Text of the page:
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Informative Articles, Notices and Resources

Bradshaw, Gordon & Clinkscales, LLC

Blog
  • You May Have Loads of Student Debt, But it May be Hard to Deduct the Interest

    More than 43 million student borrowers are in debt with an average of $39,351 each, according to the research group EducationData.org. If you have student loan debt, you may wonder if you can deduct the interest you pay. The answer is yes, subject to certain limits. However, the deduction is phased out if your adjusted…

  • Keeping Remote Sales Sharp in the New Normal

    The COVID-19 pandemic has dramatically affected the way people interact and do business. Even before the crisis, there was a trend toward more digital interactions in sales. Many experts predicted that companies’ experiences during the pandemic would accelerate this trend, and that seems to be coming to pass.

    As this transformation continues, your business should review its remote selling processes and regularly consider adjustments to adapt to the “new normal” and stay ahead of the competition.

  • There’s Currently a “Stepped-up Basis” if You Inherit Property — but will it last?

    If you’re planning your estate, or you’ve recently inherited assets, you may be unsure of the “cost” (or “basis”) for tax purposes.

  • 5 Ways to Take Action on Accounts Receivable

    No matter the size or shape of a business, one really can’t overstate the importance of sound accounts receivable policies and procedures. Without a strong and steady inflow of cash, even the most wildly successful company will likely stumble and could even collapse. If your collections aren’t as efficient as you’d like, consider these five…

  • Can taxpayers who manage their own investment portfolios deduct related expenses? It depends

    Do you have significant investment-related expenses, including the cost of subscriptions to financial services, home office expenses and clerical costs? Under current tax law, these expenses aren’t deductible through 2025 if they’re considered investment expenses for the production of income. But they’re deductible if they’re considered trade or business expenses. For years before 2018, production-of-income…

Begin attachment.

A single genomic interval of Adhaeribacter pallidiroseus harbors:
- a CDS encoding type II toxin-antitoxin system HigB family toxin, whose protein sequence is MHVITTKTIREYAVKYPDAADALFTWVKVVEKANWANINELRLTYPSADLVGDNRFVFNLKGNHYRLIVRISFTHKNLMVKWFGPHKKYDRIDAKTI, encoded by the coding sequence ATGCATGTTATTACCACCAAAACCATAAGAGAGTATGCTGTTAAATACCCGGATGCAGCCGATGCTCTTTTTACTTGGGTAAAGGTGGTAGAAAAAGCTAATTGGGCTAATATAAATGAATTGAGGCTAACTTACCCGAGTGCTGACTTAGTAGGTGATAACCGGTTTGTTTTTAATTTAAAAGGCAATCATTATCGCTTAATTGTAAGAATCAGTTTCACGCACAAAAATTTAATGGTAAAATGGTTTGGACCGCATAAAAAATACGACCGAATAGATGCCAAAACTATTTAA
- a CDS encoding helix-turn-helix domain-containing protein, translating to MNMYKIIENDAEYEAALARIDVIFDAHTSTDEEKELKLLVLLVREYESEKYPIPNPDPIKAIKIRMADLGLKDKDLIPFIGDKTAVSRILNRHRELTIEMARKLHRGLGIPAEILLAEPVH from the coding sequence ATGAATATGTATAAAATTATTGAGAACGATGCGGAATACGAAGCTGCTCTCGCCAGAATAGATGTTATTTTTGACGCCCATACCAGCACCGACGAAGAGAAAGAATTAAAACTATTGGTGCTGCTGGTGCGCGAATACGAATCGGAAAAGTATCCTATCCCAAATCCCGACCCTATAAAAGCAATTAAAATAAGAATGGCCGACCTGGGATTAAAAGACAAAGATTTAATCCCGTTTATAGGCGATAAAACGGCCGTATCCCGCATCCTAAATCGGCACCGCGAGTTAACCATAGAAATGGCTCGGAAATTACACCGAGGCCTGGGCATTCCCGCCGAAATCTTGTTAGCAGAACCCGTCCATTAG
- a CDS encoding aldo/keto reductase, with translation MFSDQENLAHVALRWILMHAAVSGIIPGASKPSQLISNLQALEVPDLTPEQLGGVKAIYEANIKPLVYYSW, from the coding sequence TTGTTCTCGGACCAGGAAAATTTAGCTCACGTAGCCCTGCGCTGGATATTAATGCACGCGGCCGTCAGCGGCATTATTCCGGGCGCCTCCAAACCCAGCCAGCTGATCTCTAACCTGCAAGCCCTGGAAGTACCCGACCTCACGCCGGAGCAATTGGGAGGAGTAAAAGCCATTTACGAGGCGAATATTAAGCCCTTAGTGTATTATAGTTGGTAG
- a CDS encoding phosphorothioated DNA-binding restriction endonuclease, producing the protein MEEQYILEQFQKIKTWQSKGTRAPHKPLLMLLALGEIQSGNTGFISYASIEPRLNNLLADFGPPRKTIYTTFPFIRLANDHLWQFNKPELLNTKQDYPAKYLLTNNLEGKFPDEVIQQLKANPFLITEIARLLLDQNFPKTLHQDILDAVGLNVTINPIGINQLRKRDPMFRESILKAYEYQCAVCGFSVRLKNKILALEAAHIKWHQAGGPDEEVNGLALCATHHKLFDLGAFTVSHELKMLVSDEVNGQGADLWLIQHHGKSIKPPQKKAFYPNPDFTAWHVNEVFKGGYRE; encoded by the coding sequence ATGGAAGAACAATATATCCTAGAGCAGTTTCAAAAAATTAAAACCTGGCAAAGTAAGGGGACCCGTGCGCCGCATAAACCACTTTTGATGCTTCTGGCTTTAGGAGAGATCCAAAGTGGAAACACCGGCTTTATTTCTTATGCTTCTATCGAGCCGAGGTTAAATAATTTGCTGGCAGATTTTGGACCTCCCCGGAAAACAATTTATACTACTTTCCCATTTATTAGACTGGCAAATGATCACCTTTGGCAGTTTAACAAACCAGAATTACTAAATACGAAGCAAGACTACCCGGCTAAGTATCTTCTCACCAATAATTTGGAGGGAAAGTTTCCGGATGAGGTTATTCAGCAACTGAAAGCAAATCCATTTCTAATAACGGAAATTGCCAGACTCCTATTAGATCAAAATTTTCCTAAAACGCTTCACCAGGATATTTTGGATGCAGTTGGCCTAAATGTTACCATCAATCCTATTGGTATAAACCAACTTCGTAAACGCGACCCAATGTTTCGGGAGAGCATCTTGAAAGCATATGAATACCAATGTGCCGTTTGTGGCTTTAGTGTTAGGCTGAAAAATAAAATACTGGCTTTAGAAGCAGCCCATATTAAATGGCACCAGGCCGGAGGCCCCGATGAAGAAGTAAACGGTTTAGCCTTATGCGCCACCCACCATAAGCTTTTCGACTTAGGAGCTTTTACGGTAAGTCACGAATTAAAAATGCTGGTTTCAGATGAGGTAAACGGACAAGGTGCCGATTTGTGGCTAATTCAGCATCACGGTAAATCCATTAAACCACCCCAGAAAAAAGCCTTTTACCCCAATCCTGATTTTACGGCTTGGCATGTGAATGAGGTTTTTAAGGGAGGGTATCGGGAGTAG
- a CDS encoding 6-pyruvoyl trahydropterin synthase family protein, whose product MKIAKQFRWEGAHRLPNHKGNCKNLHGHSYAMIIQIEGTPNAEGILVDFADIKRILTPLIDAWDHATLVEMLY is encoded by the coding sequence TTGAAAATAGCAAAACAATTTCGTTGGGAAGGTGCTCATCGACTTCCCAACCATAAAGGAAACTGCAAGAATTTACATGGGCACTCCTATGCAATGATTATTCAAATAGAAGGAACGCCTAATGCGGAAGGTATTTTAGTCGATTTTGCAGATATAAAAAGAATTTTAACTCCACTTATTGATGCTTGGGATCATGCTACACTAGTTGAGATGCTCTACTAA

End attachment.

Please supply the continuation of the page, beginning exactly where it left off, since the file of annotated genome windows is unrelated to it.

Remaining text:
• IRS audits may be increasing, so be prepared

    The IRS just released its audit statistics for the 2020 fiscal year and fewer taxpayers had their returns examined as compared with prior years. But even though a small percentage of returns are being chosen for audit these days, that will be little consolation if yours is one of them.

  • Are your company’s job descriptions pulling their weight?

    At many businesses, job descriptions have it easy. They were “hired” (that is, written) many years ago. They haven’t had to change or do anything, really, besides get copied and pasted into a want ad occasionally. They’re not really good at what they do, but they’re used again and again because everyone assumes they’re just fine.

  • Are you a nonworking spouse? You may still be able to contribute to an IRA

    Married couples may not be able to save as much as they need for retirement when one spouse doesn’t work outside the home — perhaps so that spouse can take care of children or elderly parents. In general, an IRA contribution is allowed only if a taxpayer earns compensation. However, there’s an exception involving a “spousal” IRA. It allows contributions to be made for nonworking spouses.

  • Seniors May Be Able to Write off Medicare Premiums on Their Tax Returns

    Are you age 65 and older and have basic Medicare insurance? You may need to pay additional premiums to get the level of coverage you want. The premiums can be expensive, especially if you’re married and both you and your spouse are paying them. But there may be a bright side: You may qualify for…

Bradshaw, Gordon & Clinkscales, LLC